His most recent play report was epic on several levels, not the least of which was, “hey, Dragon!”
More broadly, though, the session was interesting from other perspectives than was was clearly the fun that was had.
What did I notice?
Research Matters: Peter’s been doing neat things with his monstrous rumor table, and these rumors, for good or ill, drive self-motivated player actions. The value of a crap-ton of clues, some of which are true, some false, some mixed, tossed into the players’ hands can’t be overstated. It puts near total agency in their hands, allows plot seeds to be sown with lots of time to ponder implications, and otherwise makes for a fun beginning to each session.
Mysteries Remain Mysterious: Did they ever figure out precisely what was eating their wizard eye scry things? Not right away, though they perhaps made educated guesses. The players, also, are willing to walk away from a mystery and not hound it to death – at least, not immediately.
Loot First!: This was interesting and something I tried to do fairly unsuccessfully in my last Alien Menace campaign. The players scored their loot – tens or even hundreds of thousands of silver pieces worth of loot – immediately and with no real obstacle or fight involved. The trick was preserving the loot, and transporting hundreds of pounds of it out of the dungeon and back to town.
Mysteries II: That sword has serious foreshadowing written all over it, but conveys enough immediate utility (enchanted magical bastard sword that’s enhanced vs dragons? In a dragons lair? Out sword and have at ’em!) to tempt/demand immediate use. In the S&W Campaign we play in, Peter’s character Mirado has Woundlicker – a magical blood-drinking sword. It so far seems relatively benign, but is already motivating some “on the black side of grey” behavior from Mirado where he’s making decisions about prisoners and keeping combatant foes alive. This powerful sword – a Named Weapon, it would seem – reeks of plot development later. That’s good.
Fighting Dragons: I’m surprised, in a way, that they didn’t make more effort to extract the loot first, then return and kill dragons. Perhaps they had no choice, the way out was blocked. Perhaps the sword was already making its presence felt.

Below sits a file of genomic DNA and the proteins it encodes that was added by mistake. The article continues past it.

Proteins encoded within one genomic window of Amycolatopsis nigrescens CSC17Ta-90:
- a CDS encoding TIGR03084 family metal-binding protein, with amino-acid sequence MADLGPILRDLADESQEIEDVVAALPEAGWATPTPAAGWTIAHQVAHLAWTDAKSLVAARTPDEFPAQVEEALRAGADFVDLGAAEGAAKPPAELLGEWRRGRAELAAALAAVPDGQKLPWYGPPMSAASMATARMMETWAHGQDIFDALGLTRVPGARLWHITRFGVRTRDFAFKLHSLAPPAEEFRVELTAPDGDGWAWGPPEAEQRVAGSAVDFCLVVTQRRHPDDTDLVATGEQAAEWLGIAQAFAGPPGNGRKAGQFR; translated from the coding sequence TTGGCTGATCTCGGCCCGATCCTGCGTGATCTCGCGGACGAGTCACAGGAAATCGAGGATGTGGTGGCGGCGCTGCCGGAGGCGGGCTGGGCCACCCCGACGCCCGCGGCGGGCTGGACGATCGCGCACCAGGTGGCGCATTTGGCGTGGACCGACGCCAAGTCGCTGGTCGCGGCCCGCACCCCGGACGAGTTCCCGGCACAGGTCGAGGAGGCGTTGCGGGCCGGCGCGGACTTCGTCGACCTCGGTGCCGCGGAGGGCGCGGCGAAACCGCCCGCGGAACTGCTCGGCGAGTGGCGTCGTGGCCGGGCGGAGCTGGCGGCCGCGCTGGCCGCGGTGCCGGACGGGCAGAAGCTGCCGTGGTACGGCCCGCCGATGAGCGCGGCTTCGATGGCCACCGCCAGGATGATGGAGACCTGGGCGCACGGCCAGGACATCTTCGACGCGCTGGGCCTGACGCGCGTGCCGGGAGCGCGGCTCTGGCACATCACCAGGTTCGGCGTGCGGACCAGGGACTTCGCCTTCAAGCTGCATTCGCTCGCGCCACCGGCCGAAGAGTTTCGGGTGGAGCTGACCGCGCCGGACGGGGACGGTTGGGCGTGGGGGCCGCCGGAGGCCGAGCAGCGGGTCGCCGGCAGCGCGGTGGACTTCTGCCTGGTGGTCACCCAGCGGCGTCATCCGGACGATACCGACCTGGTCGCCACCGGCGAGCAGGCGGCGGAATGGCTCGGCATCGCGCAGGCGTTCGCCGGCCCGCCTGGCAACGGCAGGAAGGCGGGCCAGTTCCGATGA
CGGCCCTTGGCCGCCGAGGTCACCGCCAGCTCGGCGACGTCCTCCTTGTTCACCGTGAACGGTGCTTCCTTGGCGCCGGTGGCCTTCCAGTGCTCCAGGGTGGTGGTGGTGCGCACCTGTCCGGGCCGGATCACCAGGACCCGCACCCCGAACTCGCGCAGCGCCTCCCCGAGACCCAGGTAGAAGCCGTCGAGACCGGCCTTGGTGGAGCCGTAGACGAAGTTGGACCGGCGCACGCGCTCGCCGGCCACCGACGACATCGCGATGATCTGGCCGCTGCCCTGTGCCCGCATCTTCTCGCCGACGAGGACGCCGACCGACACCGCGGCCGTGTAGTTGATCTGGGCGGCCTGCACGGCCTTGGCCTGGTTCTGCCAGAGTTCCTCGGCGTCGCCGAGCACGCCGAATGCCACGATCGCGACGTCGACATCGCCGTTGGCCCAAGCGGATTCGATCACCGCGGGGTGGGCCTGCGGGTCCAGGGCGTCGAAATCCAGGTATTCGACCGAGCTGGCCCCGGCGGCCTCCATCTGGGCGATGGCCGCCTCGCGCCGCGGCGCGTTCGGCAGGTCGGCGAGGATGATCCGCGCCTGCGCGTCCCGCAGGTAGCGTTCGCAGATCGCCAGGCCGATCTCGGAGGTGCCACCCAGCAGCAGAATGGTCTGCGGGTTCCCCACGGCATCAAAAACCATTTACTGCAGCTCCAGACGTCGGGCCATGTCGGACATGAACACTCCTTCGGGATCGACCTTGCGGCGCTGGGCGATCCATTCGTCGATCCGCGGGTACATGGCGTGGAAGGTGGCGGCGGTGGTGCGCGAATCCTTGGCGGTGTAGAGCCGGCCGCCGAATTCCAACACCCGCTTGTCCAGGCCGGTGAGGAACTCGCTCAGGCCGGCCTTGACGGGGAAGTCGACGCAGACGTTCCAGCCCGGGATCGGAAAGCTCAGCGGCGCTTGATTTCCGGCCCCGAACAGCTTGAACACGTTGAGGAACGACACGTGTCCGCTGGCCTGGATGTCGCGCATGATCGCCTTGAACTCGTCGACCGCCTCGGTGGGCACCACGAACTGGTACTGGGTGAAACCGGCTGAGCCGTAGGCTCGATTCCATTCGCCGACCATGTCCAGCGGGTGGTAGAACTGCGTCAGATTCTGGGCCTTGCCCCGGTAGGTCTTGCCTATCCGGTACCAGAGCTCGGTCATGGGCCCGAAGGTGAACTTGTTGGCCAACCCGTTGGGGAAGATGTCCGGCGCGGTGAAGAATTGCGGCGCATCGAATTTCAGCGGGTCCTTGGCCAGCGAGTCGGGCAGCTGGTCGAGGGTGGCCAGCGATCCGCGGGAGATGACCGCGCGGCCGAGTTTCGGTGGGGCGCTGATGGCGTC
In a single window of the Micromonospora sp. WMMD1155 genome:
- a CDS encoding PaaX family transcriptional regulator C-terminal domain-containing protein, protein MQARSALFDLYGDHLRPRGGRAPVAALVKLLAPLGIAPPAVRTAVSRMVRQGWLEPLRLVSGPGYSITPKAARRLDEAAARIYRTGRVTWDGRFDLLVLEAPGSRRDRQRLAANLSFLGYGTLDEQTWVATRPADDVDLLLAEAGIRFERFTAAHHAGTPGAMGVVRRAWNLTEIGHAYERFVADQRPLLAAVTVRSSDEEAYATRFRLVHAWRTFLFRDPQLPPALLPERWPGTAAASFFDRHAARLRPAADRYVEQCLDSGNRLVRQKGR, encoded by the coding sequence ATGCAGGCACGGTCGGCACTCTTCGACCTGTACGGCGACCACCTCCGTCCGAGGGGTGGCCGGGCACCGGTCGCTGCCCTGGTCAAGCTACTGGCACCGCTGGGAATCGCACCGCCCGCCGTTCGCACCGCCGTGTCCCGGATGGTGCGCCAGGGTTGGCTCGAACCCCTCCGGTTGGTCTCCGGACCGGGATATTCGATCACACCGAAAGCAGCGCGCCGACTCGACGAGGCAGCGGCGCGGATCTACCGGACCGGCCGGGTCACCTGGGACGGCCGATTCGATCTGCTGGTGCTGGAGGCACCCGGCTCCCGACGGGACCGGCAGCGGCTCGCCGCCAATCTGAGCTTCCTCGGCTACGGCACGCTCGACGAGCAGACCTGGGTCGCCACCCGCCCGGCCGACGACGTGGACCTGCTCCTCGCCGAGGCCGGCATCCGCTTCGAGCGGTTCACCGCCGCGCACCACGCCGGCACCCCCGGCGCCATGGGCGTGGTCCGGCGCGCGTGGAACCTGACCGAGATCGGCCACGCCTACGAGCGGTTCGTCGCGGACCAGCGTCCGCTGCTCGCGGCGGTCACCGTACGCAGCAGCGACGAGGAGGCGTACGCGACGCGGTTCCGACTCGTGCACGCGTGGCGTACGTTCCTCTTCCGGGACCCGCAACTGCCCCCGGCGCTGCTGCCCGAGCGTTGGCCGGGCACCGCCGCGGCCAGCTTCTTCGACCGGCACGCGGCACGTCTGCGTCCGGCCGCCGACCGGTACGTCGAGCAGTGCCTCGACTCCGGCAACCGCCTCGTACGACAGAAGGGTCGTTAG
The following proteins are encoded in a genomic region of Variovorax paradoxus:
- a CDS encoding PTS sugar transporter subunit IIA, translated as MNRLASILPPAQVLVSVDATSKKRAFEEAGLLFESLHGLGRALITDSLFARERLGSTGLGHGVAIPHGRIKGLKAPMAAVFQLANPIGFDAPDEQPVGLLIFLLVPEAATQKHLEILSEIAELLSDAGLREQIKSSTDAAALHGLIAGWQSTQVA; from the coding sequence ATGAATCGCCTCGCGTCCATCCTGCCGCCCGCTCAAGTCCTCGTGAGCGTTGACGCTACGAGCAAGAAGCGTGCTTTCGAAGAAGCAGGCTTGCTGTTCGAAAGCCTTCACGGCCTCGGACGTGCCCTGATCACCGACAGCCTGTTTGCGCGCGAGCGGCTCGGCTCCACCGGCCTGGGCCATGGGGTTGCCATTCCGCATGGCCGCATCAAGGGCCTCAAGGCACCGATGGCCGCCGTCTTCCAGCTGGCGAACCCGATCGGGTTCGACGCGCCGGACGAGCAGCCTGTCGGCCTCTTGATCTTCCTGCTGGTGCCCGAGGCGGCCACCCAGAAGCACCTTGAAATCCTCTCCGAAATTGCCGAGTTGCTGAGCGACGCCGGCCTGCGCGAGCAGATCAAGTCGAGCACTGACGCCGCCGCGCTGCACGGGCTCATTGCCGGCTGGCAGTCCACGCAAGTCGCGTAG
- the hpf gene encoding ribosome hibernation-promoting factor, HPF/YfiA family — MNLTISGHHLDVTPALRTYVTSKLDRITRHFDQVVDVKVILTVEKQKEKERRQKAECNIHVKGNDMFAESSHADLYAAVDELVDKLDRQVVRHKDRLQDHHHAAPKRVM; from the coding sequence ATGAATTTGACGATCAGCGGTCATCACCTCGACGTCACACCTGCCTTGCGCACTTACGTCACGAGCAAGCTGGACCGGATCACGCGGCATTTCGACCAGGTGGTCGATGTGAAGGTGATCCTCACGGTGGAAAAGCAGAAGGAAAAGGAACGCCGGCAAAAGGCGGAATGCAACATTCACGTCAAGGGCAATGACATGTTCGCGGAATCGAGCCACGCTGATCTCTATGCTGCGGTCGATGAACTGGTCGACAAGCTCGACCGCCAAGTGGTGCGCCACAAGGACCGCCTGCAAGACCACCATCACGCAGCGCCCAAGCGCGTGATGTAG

Baby Dragons, Mama Dragons: Were I to come across a party of, say, intelligent apes, carrying the mutilated bodies of human children, perhaps wearing one of their skins as a hat, I’m pretty sure what my reaction would be. Kill ’em all, but before hand let everyone know what I found. They killed the youngling dragons, and successfully engaged the big one. But there are bigger ones, and for all we know, every dragon in the area around Felltower now has a telepathic “Be On the Lookout for . . . ” in their heads. The loot is valuable, and the dragon eggs will make a future Danerys very happy. But that pathway is one not easily turned from, and once again, Peter laid the seeds of many future hard fights.
Two-trick ponies: OK, not a pony. And more than one trick. But Peter’s dragon always had a second power or ability up its sleeve. Cut the thing with a sword big enough to get through DR (assuming it had DR, maybe some sort of Injury Tolerance, etc)? You trigger an explosive blast of corrosive blood. Fireproof? Oh, well, the non-ignited (or partially ignited) juices powering the breath are bad news by themselves. You have good armor? No problem – dragons are good grapplers with their mouths and claws. Think you can play the one-on-many trick? Great. Have a giant striker tail upside your face. Next time it’ll have spikes. Poisonous spikes. Poisonous flaming corrosive spikes. Mwa ha ha, etc.
Mysteries III: I’m not sure his players, other than the last-minute decision to go for the vitals, ever really got the chance to figure out why that dragon was so resilient to their strikes. That might come up later, I have to imagine.
Oh, you thought you were done?: The fight with the bats on the way out was inspired – and handled well by the players. I get a mental image of Vryce as Han Solo charging the stormtroopers in the Death Star. Well, the beginning of that scene, anyway.
The neat thing about this is how many tropes this manged to invoke while not seeming like consciously trying to invoke any of them. They got the loot first, then getting out was the hard part. The fights they had were challenging and required a lot of thought. They could have gone either way with poor play or bad luck. And they were never really safe until they got out, and the size of the loot, and its lack of portability (and ire-inducing nature if they happened upon another dragon) made it a challenge in and of itself. They’re lucky there weren’t bandits . . .